Vaccinations include:

Children:

  • DTap
  • Influenza
  • Polio
  • MMR
  • HiB (H Influenza Type B)
  • Hepatitis B
  • Chicken Pox
  • PCV (Pneumococcal conjugate)
  • Hepatitis A
  • Rotavirus

Adolescents:

  • Meningitis
  • Tdap
  • HPV

The Kentuckiana rate of adolescent immunizations is above national averages.

In Kentuckiana, the adolescent immunization rate of 75% percent for all recommended vaccinations is above the national rates of 65% for PPO plans, 74% for HMO plans and 73% Medicaid rate. This year will be the first year that immunization against HPV, a sexually transmitted virus that causes cervical cancer, is included in the adolescent immunization measure. Kentucky has the 11th highest cervical cancer rate in the country, and according the CDC, they are 33rd in the country for vaccination rate (ages 13-17). There has been an increased emphasis on vaccinating boys against HPV in recent years to help control the spread of HPV.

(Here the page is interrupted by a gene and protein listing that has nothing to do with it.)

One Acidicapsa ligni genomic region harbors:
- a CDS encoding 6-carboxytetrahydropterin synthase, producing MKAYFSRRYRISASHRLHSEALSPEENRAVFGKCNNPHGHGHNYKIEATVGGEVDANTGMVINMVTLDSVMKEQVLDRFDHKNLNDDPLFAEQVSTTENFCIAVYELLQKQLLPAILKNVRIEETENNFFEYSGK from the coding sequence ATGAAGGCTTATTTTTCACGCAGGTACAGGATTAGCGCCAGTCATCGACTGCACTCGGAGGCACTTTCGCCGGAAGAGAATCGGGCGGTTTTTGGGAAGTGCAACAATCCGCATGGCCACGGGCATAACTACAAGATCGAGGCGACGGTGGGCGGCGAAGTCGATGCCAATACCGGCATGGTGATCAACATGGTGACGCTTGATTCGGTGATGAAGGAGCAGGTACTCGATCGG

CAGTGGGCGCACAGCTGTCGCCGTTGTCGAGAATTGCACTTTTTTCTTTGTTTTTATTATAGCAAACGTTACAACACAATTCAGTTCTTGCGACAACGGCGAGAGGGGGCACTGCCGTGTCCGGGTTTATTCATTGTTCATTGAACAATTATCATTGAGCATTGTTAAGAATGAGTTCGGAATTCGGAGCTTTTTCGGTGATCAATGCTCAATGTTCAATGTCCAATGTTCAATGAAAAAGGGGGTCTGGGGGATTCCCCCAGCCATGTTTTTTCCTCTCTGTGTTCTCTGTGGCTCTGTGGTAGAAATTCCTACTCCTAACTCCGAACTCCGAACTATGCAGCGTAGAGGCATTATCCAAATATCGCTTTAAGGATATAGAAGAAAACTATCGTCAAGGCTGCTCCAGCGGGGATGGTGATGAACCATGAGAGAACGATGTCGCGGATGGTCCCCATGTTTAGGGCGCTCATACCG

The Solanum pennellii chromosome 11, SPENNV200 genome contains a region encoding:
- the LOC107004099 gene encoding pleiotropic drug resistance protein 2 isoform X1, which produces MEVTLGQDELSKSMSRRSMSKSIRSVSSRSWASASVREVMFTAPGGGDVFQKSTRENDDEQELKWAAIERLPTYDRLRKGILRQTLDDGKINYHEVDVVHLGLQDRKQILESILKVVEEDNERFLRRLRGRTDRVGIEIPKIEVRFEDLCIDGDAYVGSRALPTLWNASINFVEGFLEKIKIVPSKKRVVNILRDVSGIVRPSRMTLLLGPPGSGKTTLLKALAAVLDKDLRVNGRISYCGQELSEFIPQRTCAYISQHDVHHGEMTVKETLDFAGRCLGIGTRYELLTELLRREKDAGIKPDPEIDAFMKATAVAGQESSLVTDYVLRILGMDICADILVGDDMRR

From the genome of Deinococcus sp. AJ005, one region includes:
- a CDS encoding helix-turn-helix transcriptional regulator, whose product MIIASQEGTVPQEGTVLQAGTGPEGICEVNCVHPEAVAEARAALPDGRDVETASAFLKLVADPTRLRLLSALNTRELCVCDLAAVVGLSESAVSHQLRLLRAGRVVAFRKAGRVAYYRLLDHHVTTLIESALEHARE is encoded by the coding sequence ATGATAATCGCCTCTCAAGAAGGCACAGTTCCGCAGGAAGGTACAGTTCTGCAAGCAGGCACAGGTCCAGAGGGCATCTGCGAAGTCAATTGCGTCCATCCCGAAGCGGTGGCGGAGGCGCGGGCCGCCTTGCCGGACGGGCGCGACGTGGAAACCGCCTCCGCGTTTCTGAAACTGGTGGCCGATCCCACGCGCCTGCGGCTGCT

Over the last four years, when KHC began measuring adolescent immunizations, the rate of total vaccinations has risen slightly from 73% to 75%. It will be interesting to see how the addition of the HPV vaccine affects the rates both locally and nationally.

To see Kentuckiana and Kentucky KHC reports (including specific immunization rates), visit our community measurement page.